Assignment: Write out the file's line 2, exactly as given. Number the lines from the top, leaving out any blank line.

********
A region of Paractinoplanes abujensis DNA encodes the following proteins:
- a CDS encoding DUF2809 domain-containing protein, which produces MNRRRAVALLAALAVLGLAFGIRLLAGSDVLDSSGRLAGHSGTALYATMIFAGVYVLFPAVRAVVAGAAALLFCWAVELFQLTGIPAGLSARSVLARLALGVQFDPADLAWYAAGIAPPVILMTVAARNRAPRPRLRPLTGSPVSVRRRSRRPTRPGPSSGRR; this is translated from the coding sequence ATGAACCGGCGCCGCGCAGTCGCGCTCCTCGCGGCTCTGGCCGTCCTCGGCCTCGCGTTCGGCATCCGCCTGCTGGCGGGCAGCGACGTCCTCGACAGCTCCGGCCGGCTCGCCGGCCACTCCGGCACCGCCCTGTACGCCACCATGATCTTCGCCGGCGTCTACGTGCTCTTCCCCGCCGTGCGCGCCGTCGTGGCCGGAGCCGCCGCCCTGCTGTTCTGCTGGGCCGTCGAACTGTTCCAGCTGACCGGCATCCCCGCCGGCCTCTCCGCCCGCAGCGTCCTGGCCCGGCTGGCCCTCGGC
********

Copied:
- a CDS encoding DUF2809 domain-containing protein, which produces MNRRRAVALLAALAVLGLAFGIRLLAGSDVLDSSGRLAGHSGTALYATMIFAGVYVLFPAVRAVVAGAAALLFCWAVELFQLTGIPAGLSARSVLARLALGVQFDPADLAWYAAGIAPPVILMTVAARNRAPRPRLRPLTGSPVSVRRRSRRPTRPGPSSGRR; this is translated from the coding sequence ATGAACCGGCGCCGCGCAGTCGCGCTCCTCGCGGCTCTGGCCGTCCTCGGCCTCGCGTTCGGCATCCGCCTGCTGGCGGGCAGCGACGTCCTCGACAGCTCCGGCCGGCTCGCCGGCCACTCCGGCACCGCCCTGTACGCCACCATGATCTTCGCCGGCGTCTACGTGCTCTTCCCCGCCGTGCGCGCCGTCGTGGCCGGAGCCGCCGCCCTGCTGTTCTGCTGGGCCGTCGAACTGTTCCAGCTGACCGGCATCCCCGCCGGCCTCTCCGCCCGCAGCGTCCTGGCCCGGCTGGCCCTCGGC